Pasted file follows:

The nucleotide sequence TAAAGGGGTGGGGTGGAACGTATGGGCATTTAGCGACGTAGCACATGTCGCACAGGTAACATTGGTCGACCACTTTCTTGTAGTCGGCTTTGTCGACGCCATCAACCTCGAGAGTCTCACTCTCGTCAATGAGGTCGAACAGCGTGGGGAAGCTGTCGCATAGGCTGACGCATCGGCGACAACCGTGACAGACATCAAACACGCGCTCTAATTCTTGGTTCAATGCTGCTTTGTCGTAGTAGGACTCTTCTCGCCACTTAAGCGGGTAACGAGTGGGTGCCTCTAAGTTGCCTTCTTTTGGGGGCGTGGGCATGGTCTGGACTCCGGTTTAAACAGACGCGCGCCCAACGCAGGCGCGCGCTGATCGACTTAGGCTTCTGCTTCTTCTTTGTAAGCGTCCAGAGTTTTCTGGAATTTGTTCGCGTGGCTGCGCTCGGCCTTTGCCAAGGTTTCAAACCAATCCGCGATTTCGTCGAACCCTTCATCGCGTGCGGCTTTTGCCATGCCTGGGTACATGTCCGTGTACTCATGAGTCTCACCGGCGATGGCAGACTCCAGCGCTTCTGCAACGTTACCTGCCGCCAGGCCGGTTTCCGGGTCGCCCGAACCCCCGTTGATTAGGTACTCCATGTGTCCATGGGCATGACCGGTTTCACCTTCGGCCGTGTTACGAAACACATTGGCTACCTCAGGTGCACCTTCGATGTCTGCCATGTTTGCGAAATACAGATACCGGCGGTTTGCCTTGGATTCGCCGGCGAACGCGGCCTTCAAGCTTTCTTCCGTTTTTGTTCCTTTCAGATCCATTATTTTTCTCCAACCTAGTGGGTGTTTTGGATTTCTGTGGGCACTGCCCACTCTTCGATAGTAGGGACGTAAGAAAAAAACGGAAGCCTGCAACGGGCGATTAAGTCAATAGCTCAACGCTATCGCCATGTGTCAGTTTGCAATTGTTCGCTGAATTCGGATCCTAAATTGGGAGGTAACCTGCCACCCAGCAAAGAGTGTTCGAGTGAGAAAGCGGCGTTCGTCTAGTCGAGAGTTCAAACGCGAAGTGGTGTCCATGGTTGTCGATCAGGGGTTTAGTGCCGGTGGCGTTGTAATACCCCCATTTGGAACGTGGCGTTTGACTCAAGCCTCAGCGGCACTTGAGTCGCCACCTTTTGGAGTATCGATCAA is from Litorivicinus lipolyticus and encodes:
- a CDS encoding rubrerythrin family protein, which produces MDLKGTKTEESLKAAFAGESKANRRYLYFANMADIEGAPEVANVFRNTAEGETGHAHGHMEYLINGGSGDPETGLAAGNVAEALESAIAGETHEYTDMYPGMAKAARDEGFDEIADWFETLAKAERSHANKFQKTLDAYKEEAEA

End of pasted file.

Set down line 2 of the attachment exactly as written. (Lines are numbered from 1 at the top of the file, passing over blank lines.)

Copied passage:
- a CDS encoding rubrerythrin family protein, which produces MDLKGTKTEESLKAAFAGESKANRRYLYFANMADIEGAPEVANVFRNTAEGETGHAHGHMEYLINGGSGDPETGLAAGNVAEALESAIAGETHEYTDMYPGMAKAARDEGFDEIADWFETLAKAERSHANKFQKTLDAYKEEAEA